Plastic Surgery Research Council
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ARE POSTOPERATIVE ANTIBIOTICS FOR IMMEDIATE BREAST RECONSTRUCTION NECESSARY? RESULTS OF A PROSPECTIVE RANDOMIZED CLINICAL TRIAL
Presenter: Brett T Phillips, MD
Co-Authors: Fourman MS; Dagum AB; Huston TL; Ganz JC; Khan SU; Bui DT
Stony Brook University Medical Center

Background: Antibiotics and closed suction drains are routinely used in postoperative tissue expander based immediate breast reconstruction (TE-IBR). Prophylactic postoperative antibiotics are prescribed due to the presence of implants, drains, and a high associated infection rate. CDC guidelines for antibiotic prophylaxis are recommended for only 24-hours. There are no randomized controlled trials suggesting that extended antibiotic prophylaxis is beneficial to these patients. This study evaluates the difference in surgical site infection (SSI) between perioperative and postoperative antibiotics.

Methods: A non-inferiority prospective randomized controlled trial was designed in which TE-IBR patients are randomized to receiving 24-hours of antibiotics only or to receiving continued postoperative oral antibiotics until drain removal. The primary outcome was SSI as defined by the CDC. Operative and postoperative protocols were standardized. Endpoints were one year after first-stage reconstruction, second-stage, SSI, implant loss, or re-operation.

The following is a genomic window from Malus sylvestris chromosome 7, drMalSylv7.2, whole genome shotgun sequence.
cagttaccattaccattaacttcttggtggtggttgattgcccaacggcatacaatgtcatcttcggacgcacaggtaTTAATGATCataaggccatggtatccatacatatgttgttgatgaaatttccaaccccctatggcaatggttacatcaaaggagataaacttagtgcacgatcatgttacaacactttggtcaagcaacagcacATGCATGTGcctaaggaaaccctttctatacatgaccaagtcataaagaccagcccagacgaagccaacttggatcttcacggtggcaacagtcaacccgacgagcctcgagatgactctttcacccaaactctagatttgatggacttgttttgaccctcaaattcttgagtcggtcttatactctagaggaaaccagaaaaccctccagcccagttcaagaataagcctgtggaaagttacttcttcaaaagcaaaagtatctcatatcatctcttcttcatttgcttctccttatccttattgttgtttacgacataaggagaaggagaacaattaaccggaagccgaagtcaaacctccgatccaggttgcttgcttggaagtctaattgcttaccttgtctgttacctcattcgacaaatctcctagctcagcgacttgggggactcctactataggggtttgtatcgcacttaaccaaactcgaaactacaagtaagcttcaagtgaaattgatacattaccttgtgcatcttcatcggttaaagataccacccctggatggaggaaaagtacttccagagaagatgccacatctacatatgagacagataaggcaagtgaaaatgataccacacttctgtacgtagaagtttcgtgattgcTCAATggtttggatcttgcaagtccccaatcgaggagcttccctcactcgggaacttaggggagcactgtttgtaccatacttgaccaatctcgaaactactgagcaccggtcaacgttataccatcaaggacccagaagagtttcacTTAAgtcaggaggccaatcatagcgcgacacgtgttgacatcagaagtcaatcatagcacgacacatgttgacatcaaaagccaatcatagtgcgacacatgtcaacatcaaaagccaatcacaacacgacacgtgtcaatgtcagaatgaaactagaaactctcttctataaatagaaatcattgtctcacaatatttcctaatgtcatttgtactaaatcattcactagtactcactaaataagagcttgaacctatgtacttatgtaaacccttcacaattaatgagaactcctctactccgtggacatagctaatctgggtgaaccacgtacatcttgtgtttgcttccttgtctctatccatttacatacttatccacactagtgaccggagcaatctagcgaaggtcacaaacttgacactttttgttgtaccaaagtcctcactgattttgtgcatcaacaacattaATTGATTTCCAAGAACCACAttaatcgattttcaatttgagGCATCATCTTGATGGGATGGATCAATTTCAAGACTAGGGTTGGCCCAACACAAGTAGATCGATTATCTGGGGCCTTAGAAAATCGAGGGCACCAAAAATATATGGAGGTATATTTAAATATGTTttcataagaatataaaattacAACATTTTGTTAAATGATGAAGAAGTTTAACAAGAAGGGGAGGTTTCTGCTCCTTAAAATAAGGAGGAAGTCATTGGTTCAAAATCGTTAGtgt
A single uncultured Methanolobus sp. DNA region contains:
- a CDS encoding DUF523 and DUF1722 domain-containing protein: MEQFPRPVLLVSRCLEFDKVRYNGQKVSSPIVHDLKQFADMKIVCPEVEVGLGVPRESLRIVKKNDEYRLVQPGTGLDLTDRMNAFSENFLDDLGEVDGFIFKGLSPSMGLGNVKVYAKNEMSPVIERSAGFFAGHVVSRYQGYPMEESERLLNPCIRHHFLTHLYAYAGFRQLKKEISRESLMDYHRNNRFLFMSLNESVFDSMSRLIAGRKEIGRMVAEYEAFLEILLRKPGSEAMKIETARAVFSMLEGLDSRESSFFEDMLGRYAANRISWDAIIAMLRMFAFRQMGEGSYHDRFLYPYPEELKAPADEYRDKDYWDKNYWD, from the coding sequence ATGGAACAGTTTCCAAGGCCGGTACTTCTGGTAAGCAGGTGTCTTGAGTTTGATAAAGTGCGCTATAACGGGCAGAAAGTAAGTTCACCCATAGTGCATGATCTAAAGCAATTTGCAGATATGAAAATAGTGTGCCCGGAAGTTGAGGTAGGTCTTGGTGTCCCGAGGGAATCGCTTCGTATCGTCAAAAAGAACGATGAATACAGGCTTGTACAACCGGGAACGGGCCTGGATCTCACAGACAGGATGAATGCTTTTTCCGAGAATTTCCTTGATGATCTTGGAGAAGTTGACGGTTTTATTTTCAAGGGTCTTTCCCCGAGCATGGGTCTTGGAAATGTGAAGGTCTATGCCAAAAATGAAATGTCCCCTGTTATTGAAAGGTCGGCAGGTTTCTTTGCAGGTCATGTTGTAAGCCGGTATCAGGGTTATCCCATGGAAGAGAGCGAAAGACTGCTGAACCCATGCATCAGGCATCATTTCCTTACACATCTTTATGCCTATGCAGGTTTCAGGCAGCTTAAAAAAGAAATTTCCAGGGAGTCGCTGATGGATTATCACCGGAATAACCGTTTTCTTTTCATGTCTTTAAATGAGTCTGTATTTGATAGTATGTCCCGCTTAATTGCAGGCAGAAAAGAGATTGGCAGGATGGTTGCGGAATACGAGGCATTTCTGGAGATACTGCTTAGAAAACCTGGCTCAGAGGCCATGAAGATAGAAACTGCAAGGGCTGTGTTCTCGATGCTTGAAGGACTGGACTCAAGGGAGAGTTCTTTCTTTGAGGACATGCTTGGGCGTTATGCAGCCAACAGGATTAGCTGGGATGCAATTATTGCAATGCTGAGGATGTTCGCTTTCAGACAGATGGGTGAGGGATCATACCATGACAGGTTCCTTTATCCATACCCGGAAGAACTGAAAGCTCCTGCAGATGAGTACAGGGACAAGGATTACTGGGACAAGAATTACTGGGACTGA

Results: 86 TE-IBR patients (137 breasts) were randomized into two study arms. 44 patients were randomized to the extended antibiotic group, while 42 patients were in the 24-hour antibiotic group. The patient s average age was 49 (range: 28-77), with mean f/u time of 12.3 months (range: 0.5 23). There were 13 patients with SSI (15.1%), 6 patients in extended group and 7 patients in 24-hour group (13.6%, 16.7%, respectively). The extended group had 4 patients requiring IV antibiotics and all lost their expander (9.1%). The 24-hour group had 2 patients requiring IV antibiotics and one underwent removal of the expander (2.4%).

Conclusion: Preliminary results suggest that 24-hours of antibiotics is not inferior to extended oral antibiotics with regards to the primary outcome of SSI in TE-IBR patients. Extended antibiotic administration can lead to systemic side effects, super-infection, and development of resistant organisms. Future multicenter trials will confirm which antibiotic protocol provides superior postoperative care to TE-IBR patients.


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